A friend of mine, a committed Christian, sent me this story [3] about how taxpayer dollars are being used to teach kids in Louisiana all sorts of wacky things. America's 'voucher schools' – rather like Britain's new Academies and Free Schools – manage themselves, though the cost of the education they provide is subsidised by taxpayers. The aim is to give parents choice and the benefits of real competition between independent school providers, while making sure that every child has access to education, no matter how rich or poor their parents might be.

A noble ambition. But what happens if schools teach creationism, say? Or for that matter, promote Islamic fundamentalism? Denmark, which has had the same sort of private-provision/public-finance model for decades, used to have so-called 'Red' schools, which promoted socialist thinking. Are such things a legitimate use of taxpayer cash, however much the parents in question might actively seek out schools teaching such stuff?

It's an interesting problem. The libertarian view would be that the state shouldn't be involved in education at all. Education departments in Britain and America, certainly – and probably in most other countries – have not added at all to the quality of education, nor to children's access to it, say libertarians. Most kids got a good education long before the state got involved. Parents in Africa on just a few dollars a day make sacrifices to send their kids to 'penny schools' and consider it a good investment – as Professor James Tooley has documented in great detail [4].

At the other end of the spectrum, look at the disaster of state-financed and state-produced education. It was this model, in the postwar years, that brought us the so-called 'progressive' approach that was so ashamed of what it produced that it did not even publish examination scores – so parents had no way of knowing what state schools were actually doing for their children, if anything. They were expected just to pay up through taxation and let the 'experts' get on with whatever they were doing to their kids. And later, in Britain, we had the utter inanities of the National Curriculum, in which the country's history and culture barely got a look in.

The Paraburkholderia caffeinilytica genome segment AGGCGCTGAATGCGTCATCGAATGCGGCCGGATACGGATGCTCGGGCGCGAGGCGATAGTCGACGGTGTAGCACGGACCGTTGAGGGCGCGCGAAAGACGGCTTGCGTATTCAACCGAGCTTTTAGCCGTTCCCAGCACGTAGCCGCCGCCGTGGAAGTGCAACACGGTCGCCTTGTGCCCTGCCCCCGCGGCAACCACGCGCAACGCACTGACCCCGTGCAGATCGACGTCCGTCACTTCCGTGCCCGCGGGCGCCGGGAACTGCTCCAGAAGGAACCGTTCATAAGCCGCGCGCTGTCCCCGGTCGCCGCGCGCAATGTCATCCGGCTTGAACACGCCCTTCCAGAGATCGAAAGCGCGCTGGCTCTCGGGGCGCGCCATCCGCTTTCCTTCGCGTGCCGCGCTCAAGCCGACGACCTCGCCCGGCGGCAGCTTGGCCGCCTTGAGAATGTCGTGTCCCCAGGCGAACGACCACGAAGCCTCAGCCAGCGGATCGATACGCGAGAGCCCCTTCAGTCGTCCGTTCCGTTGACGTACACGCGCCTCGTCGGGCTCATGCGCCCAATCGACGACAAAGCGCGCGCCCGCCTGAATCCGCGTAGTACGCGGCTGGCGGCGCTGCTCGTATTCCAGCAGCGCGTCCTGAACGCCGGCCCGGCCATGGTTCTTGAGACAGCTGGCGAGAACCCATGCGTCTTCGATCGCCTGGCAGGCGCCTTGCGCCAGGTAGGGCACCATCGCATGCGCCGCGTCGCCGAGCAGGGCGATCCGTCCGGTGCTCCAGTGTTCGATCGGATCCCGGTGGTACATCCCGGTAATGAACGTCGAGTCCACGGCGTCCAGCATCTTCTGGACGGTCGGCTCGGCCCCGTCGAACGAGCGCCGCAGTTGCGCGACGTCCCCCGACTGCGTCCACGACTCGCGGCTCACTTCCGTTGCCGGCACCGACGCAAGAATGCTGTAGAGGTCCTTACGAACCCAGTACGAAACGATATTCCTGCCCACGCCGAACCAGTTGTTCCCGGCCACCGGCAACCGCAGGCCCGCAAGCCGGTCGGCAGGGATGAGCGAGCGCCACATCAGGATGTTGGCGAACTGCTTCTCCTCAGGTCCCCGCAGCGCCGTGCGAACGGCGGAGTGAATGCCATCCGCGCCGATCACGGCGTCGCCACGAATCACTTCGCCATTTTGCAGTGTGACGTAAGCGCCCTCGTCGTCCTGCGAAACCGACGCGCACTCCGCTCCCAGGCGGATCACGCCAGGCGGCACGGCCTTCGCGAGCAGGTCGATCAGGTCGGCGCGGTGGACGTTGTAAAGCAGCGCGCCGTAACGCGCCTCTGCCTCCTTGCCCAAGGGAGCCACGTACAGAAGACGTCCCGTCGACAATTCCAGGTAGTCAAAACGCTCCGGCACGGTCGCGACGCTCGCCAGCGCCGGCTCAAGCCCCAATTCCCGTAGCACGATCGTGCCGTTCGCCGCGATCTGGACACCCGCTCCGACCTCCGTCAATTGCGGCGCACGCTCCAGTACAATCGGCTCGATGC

The idea of voucher and quasi-voucher schemes is precisely to break down that kind of state monopoly in eduction. It's reckoned that you cannot do everything at once: so let's free up the supply of schooling first, while still maintaining the guarantee of state support so that nobody is left out. It is actually that model, first introduced in Britain by Mrs Thatcher's government, that brought us the National Curriculum just mentioned. The view was that if taxpayers' money is being used, then the authorities have a right to make sure that it is spent properly. Unfortunately, when you leave it to state providers and state-employed education experts to decide what a 'proper' education is, well, you get a very silly answer.

So should we just leave it for parents to decide? This is probably the leading market-economics answer. Even if the state is paying, so the reasoning goes, parents will tend to make sensible choices for their children, whom they want to succeed. They are not going to choose schools that paddle their kids into some intellectual backwater. And so, like any other competitive market, you will get standards being bid up, and the quality of schooling will improve.

Except that actually, many parents would indeed like their children to be paddled up the backwater. Some fundamentalist families may not wish to see their female offspring learn too much. Others may deeply believe the creationist paradigm and want their children to share it. Some might believe that the Western values that give them the choice of what to learn are fundamentally wicked, and that their children should learn to hate them.

So should the state insist that taxpayers' money should not be spent on such things? To override the wishes of parents is to say that some state 'experts' should decide. And we know where that leads us. So it is not an easy question. On balance, I would say yes, parents should decide; I have faith that the overwhelming majority will make sensible decisions for their children. Better choices, on balance, than the professional state educationalists have made over the last half century.